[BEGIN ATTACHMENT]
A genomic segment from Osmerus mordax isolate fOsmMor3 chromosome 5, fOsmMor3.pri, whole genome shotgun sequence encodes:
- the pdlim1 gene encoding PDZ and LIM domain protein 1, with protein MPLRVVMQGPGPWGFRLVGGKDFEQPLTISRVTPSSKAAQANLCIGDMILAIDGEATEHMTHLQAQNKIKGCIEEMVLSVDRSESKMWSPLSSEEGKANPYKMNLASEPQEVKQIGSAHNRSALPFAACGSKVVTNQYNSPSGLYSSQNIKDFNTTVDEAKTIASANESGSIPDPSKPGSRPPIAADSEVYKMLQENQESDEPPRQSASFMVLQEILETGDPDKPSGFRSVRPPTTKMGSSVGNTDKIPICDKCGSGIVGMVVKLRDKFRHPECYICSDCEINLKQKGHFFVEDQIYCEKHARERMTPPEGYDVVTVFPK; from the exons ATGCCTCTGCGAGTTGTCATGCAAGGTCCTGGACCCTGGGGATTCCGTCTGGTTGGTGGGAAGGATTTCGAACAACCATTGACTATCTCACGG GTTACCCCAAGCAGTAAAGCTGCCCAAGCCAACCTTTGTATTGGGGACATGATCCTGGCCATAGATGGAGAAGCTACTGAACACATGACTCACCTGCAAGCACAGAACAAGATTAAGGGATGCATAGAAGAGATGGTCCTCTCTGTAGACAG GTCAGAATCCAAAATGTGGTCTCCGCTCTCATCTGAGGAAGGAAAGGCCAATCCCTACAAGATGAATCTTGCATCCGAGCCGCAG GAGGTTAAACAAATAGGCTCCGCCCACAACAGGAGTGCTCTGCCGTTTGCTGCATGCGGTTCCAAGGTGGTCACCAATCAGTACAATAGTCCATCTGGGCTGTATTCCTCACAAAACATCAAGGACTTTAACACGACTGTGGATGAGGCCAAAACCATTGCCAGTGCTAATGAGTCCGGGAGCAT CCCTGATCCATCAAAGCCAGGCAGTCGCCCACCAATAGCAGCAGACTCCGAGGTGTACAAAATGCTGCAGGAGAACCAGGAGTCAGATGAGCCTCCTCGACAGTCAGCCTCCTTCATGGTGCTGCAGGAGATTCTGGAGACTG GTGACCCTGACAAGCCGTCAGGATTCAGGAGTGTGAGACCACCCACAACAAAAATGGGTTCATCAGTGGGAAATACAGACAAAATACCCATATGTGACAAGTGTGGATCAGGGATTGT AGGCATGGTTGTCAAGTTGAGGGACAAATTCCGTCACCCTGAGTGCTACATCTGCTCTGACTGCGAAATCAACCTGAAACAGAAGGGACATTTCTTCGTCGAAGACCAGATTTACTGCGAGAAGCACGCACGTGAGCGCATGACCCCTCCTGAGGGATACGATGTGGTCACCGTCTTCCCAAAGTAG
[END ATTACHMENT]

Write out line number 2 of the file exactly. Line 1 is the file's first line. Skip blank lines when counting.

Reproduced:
- the pdlim1 gene encoding PDZ and LIM domain protein 1, with protein MPLRVVMQGPGPWGFRLVGGKDFEQPLTISRVTPSSKAAQANLCIGDMILAIDGEATEHMTHLQAQNKIKGCIEEMVLSVDRSESKMWSPLSSEEGKANPYKMNLASEPQEVKQIGSAHNRSALPFAACGSKVVTNQYNSPSGLYSSQNIKDFNTTVDEAKTIASANESGSIPDPSKPGSRPPIAADSEVYKMLQENQESDEPPRQSASFMVLQEILETGDPDKPSGFRSVRPPTTKMGSSVGNTDKIPICDKCGSGIVGMVVKLRDKFRHPECYICSDCEINLKQKGHFFVEDQIYCEKHARERMTPPEGYDVVTVFPK; from the exons ATGCCTCTGCGAGTTGTCATGCAAGGTCCTGGACCCTGGGGATTCCGTCTGGTTGGTGGGAAGGATTTCGAACAACCATTGACTATCTCACGG GTTACCCCAAGCAGTAAAGCTGCCCAAGCCAACCTTTGTATTGGGGACATGATCCTGGCCATAGATGGAGAAGCTACTGAACACATGACTCACCTGCAAGCACAGAACAAGATTAAGGGATGCATAGAAGAGATGGTCCTCTCTGTAGACAG GTCAGAATCCAAAATGTGGTCTCCGCTCTCATCTGAGGAAGGAAAGGCCAATCCCTACAAGATGAATCTTGCATCCGAGCCGCAG GAGGTTAAACAAATAGGCTCCGCCCACAACAGGAGTGCTCTGCCGTTTGCTGCATGCGGTTCCAAGGTGGTCACCAATCAGTACAATAGTCCATCTGGGCTGTATTCCTCACAAAACATCAAGGACTTTAACACGACTGTGGATGAGGCCAAAACCATTGCCAGTGCTAATGAGTCCGGGAGCAT CCCTGATCCATCAAAGCCAGGCAGTCGCCCACCAATAGCAGCAGACTCCGAGGTGTACAAAATGCTGCAGGAGAACCAGGAGTCAGATGAGCCTCCTCGACAGTCAGCCTCCTTCATGGTGCTGCAGGAGATTCTGGAGACTG GTGACCCTGACAAGCCGTCAGGATTCAGGAGTGTGAGACCACCCACAACAAAAATGGGTTCATCAGTGGGAAATACAGACAAAATACCCATATGTGACAAGTGTGGATCAGGGATTGT AGGCATGGTTGTCAAGTTGAGGGACAAATTCCGTCACCCTGAGTGCTACATCTGCTCTGACTGCGAAATCAACCTGAAACAGAAGGGACATTTCTTCGTCGAAGACCAGATTTACTGCGAGAAGCACGCACGTGAGCGCATGACCCCTCCTGAGGGATACGATGTGGTCACCGTCTTCCCAAAGTAG